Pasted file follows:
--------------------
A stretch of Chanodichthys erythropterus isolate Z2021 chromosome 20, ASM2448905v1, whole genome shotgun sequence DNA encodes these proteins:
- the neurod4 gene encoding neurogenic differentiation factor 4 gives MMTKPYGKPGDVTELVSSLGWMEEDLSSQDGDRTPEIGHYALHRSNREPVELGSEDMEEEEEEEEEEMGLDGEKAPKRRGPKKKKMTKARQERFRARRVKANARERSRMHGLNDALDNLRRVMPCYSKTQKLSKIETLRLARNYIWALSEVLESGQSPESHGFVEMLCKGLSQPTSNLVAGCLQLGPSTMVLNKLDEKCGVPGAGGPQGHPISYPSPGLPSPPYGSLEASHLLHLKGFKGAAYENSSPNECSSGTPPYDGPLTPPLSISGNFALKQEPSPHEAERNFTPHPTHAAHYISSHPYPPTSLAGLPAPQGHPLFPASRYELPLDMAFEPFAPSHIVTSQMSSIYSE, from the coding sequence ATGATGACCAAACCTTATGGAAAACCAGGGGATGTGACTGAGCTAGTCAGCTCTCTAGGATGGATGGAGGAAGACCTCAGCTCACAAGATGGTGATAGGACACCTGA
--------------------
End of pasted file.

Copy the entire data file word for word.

A stretch of Chanodichthys erythropterus isolate Z2021 chromosome 20, ASM2448905v1, whole genome shotgun sequence DNA encodes these proteins:
- the neurod4 gene encoding neurogenic differentiation factor 4 gives MMTKPYGKPGDVTELVSSLGWMEEDLSSQDGDRTPEIGHYALHRSNREPVELGSEDMEEEEEEEEEEMGLDGEKAPKRRGPKKKKMTKARQERFRARRVKANARERSRMHGLNDALDNLRRVMPCYSKTQKLSKIETLRLARNYIWALSEVLESGQSPESHGFVEMLCKGLSQPTSNLVAGCLQLGPSTMVLNKLDEKCGVPGAGGPQGHPISYPSPGLPSPPYGSLEASHLLHLKGFKGAAYENSSPNECSSGTPPYDGPLTPPLSISGNFALKQEPSPHEAERNFTPHPTHAAHYISSHPYPPTSLAGLPAPQGHPLFPASRYELPLDMAFEPFAPSHIVTSQMSSIYSE, from the coding sequence ATGATGACCAAACCTTATGGAAAACCAGGGGATGTGACTGAGCTAGTCAGCTCTCTAGGATGGATGGAGGAAGACCTCAGCTCACAAGATGGTGATAGGACACCTGA